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Is Cory Getting Help?

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Sometimes, a win/loss record for a goaltender does not explain their play very well. Good goalies can be handed too many losses from lack of support, and bad goalies can luck out with too many wins thanks to great goal support. How is Cory supported?

Ed Mulholland-USA TODAY Sports

On Wednesday night, I was watching the game between the Montreal Canadiens and the New Jersey Devils.  You know, the one where the game looked not-so-close despite the close score.  Anyway, I had the game on NHL Gamecenter on my phone as I was not home.  Because I was in the NJ broadcast area, I could not watch our friends Steve Cangialosi and Ken Daneyko.  Instead, I got what I assumed was the Canadiens broadcast, which I believe was on Sportsnet Canada.

On the broadcast, a statistic was put up on the screen which showed the goalies that had the worst goal support in the NHL over the last few seasons.  Second on the list, of course, was our own Cory Schneider, who they argued gets very little goal support from the Devils despite being an excellent goalie (others on the list included Michal Neuvirth and I believe Jhonas Enroth, although I am not positive on him.  Neuvirth definitely was).  They are indeed right, obviously.  Over the last couple seasons, the Devils have not had a great Goals For percentage, and they generally do not give Cory all that much of a cushion to work with in any given game.

However, I thought about it sitting there, and I think that this sole stat does not tell the entire story.   A goalie is given support by his team through two major, easily definable areas (among others): goals for and shots against.  A team may score 5 goals a night to give their goalie a good cushion, but they may allow 35 shots per game, allowing their goalie to be peppered with shots night in and night out.  In terms of this, the Devils actually really help Schneider.  Playing their low-event style of hockey, New Jersey allows very few shots against per game, forcing Cory to only make relatively few saves per night in comparison to other goaltenders in the NHL.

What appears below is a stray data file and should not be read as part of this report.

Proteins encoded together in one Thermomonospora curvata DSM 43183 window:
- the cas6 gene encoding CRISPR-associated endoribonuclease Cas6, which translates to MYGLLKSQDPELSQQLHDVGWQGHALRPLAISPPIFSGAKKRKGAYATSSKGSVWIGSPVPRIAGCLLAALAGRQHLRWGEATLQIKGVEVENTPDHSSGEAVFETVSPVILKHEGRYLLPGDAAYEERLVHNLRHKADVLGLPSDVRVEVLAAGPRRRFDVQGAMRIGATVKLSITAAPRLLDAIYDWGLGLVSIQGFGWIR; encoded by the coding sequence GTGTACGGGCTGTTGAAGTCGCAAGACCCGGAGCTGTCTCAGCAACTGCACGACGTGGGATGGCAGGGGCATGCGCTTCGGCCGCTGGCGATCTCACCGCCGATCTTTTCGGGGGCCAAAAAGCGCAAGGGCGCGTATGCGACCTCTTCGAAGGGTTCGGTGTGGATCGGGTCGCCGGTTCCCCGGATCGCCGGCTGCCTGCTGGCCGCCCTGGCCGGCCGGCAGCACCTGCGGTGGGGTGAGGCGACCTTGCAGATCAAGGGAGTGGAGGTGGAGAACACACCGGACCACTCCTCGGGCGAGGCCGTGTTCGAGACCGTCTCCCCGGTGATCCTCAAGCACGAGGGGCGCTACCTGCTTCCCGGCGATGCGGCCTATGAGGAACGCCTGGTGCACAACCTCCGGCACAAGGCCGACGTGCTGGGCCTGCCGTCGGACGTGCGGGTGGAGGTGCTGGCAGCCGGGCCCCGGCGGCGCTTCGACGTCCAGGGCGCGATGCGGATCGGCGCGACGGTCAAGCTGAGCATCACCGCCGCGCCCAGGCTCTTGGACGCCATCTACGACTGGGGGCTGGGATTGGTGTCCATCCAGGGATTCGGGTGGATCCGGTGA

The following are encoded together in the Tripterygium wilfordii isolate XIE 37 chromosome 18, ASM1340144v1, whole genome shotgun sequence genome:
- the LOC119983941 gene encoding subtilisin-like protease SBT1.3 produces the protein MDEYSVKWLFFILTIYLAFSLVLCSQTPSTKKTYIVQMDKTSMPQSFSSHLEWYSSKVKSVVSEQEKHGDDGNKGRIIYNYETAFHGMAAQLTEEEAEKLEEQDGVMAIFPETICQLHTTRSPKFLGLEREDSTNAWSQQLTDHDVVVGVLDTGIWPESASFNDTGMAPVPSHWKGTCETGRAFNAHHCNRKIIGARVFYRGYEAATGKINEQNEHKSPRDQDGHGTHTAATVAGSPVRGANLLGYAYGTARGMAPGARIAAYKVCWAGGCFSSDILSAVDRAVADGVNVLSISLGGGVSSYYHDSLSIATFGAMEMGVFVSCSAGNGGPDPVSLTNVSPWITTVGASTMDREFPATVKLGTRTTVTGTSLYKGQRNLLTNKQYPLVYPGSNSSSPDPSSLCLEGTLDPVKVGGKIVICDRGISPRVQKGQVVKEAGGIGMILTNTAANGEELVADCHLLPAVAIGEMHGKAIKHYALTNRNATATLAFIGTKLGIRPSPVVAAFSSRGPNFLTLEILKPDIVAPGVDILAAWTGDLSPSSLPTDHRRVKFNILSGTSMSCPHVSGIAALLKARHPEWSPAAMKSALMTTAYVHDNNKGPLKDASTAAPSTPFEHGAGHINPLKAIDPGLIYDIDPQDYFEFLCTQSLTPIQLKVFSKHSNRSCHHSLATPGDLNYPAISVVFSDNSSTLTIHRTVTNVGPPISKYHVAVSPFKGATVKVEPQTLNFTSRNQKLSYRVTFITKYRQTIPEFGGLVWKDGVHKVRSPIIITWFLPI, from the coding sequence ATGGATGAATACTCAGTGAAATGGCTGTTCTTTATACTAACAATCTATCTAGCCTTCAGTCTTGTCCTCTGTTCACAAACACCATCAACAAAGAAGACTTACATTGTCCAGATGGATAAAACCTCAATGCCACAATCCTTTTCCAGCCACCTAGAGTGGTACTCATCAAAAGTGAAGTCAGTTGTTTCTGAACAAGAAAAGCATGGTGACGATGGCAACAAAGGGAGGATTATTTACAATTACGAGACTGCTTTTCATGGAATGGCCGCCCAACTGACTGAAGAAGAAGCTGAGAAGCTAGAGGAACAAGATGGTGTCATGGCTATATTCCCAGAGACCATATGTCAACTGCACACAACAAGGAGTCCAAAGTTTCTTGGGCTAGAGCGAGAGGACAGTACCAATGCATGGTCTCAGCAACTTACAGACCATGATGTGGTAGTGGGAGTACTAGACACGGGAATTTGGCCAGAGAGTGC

So to follow up my thought, let's check out how goalies in the NHL have been aided by their teams this year using both the Goals For stat and the Shots Against stat.  Through this, we can see how a team's scoring capabilities support their goaltender, but also how the team's defensive capabilities support the goalie by preventing shots.

For this, let's only look at 5 on 5 play, as special teams throws another whole angle into this research that makes it more difficult to analyze.  Information for this comes solely from Hockey Analysis, and I only plan to include goalies that are starters on their teams and have played at least 750 minutes.  This ensures that they have played enough games this season for the statistics to be fairly trustworthy.  The chart is sorted by the Avg. stat, which is an average of the goalie's ranking in both GF60 and SA60, based on this chart only.  Finally, the Goals For and Shots Against stats are averaged over 60 minutes of play, not specifically per game.  The numbers in parentheses in both the GF60 and SA60 columns are that player's ranking specifically in that stat, based on only the goalies in this chart.

Goalie

Team

GP

GF60

SA60

Avg.

Avg. Rank

Antti Niemi

Dallas Stars

28

2.66 (1)

27.73 (10)

5.5

1st

Mike Condon

Montreal Canadiens

26

2.36 (6)

26.75 (6)

6

2nd

Jonathan Quick

Los Angeles Kings

32

2.21 (10)

26.07 (3)

6.5

3rd

Braden Holtby

Washington Capitals

32

2.52 (3)

27.81 (12)

7.5

4th

Pekka Rinne

Nashville Predators

34

2.06 (18)

25.33 (2)

10

5th

Martin Jones

San Jose Sharks

31

2.07 (17)

26.23 (4)

10.5

6th

Devan Dubnyk

Minnesota Wild

32

2.19 (13)

27.71 (9)

11

7th

Jonathan Bernier

Toronto Maple Leafs

18

2.26 (7)

29.34 (18)

12.5

8th

Sergei Bobrovsky

Columbus Blue Jackets

25

2.19 (12)

29.33 (17)

14.5

9th

Ben Bishop

Tampa Bay Lightning

32

1.85 (24)

26.57 (5)

14.5

9th

Cam Ward

Carolina Hurricanes

28

1.65 (28)

24.07 (1)

14.5

9th

Thomas Greiss

New York Islanders

20

2.54 (2)

31.12 (28)

15

12th

Henrik Lundqvist

New York Rangers

33

2.52 (4)

30.35 (26)

15

12th

Karri Ramo

Calgary Flames

28

2.24 (9)

29.51 (21)

15

12th

Semyon Varlamov

Colorado Avalanche

27

2.26 (8)

29.91 (23)

15.5

15th

Ryan Miller

Vancouver Canucks

28

2.09 (16)

28.94 (15)

15.5

15th

Chad Johnson

Buffalo Sabres

25

2.06 (19)

27.89 (13)

16

17th

Jaroslav Halak

New York Islanders

20

1.94 (23)

27.74 (11)

17

18th

Jake Allen

St. Louis Blues

31

1.79 (27)

27.00 (8)

17.5

19th

Craig Anderson

Ottawa Senators

31

2.38 (5)

32.70 (31)

18

20th

Tuukka Rask

Boston Bruins

28

2.12 (15)

29.52 (22)

18.5

21st

Cory Schneider

New Jersey Devils

33

1.57 (30)

26.78 (7)

18.5

21st

Anders Nilsson

Edmonton Oilers

22

2.20 (11)

20.92 (27)

19

23rd

Petr Mrazek

Detroit Red Wings

26

1.99 (20)

29.36 (19)

19.5

24th

Roberto Luongo

Florida Panthers

32

1.98 (21)

29.48 (20)

20.5

25th

Corey Crawford

Chicago Blackhawks

33

1.83 (26)

29.17 (16)

21

26th

Mike Smith

Arizona Coyotes